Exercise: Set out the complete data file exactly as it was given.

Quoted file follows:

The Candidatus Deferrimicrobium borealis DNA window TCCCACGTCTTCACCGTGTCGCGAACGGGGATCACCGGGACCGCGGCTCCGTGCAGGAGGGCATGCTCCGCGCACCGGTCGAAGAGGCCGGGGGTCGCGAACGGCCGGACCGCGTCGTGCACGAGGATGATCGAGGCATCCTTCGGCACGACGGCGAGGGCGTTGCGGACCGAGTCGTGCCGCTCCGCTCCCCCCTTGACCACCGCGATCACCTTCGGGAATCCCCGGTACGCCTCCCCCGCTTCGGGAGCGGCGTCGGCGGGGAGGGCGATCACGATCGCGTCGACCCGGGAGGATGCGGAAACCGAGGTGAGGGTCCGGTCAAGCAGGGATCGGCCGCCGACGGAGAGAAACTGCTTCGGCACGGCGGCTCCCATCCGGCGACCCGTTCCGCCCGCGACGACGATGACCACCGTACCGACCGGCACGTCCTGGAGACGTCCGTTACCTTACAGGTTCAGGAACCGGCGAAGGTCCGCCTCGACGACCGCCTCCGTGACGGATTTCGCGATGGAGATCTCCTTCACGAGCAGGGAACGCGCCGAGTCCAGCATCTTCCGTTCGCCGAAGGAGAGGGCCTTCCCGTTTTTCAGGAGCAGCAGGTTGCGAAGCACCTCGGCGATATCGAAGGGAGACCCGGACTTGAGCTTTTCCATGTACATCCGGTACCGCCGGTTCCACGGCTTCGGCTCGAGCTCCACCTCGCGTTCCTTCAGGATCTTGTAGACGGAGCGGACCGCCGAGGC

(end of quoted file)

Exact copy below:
The Candidatus Deferrimicrobium borealis DNA window TCCCACGTCTTCACCGTGTCGCGAACGGGGATCACCGGGACCGCGGCTCCGTGCAGGAGGGCATGCTCCGCGCACCGGTCGAAGAGGCCGGGGGTCGCGAACGGCCGGACCGCGTCGTGCACGAGGATGATCGAGGCATCCTTCGGCACGACGGCGAGGGCGTTGCGGACCGAGTCGTGCCGCTCCGCTCCCCCCTTGACCACCGCGATCACCTTCGGGAATCCCCGGTACGCCTCCCCCGCTTCGGGAGCGGCGTCGGCGGGGAGGGCGATCACGATCGCGTCGACCCGGGAGGATGCGGAAACCGAGGTGAGGGTCCGGTCAAGCAGGGATCGGCCGCCGACGGAGAGAAACTGCTTCGGCACGGCGGCTCCCATCCGGCGACCCGTTCCGCCCGCGACGACGATGACCACCGTACCGACCGGCACGTCCTGGAGACGTCCGTTACCTTACAGGTTCAGGAACCGGCGAAGGTCCGCCTCGACGACCGCCTCCGTGACGGATTTCGCGATGGAGATCTCCTTCACGAGCAGGGAACGCGCCGAGTCCAGCATCTTCCGTTCGCCGAAGGAGAGGGCCTTCCCGTTTTTCAGGAGCAGCAGGTTGCGAAGCACCTCGGCGATATCGAAGGGAGACCCGGACTTGAGCTTTTCCATGTACATCCGGTACCGCCGGTTCCACGGCTTCGGCTCGAGCTCCACCTCGCGTTCCTTCAGGATCTTGTAGACGGAGCGGACCGCCGAGGC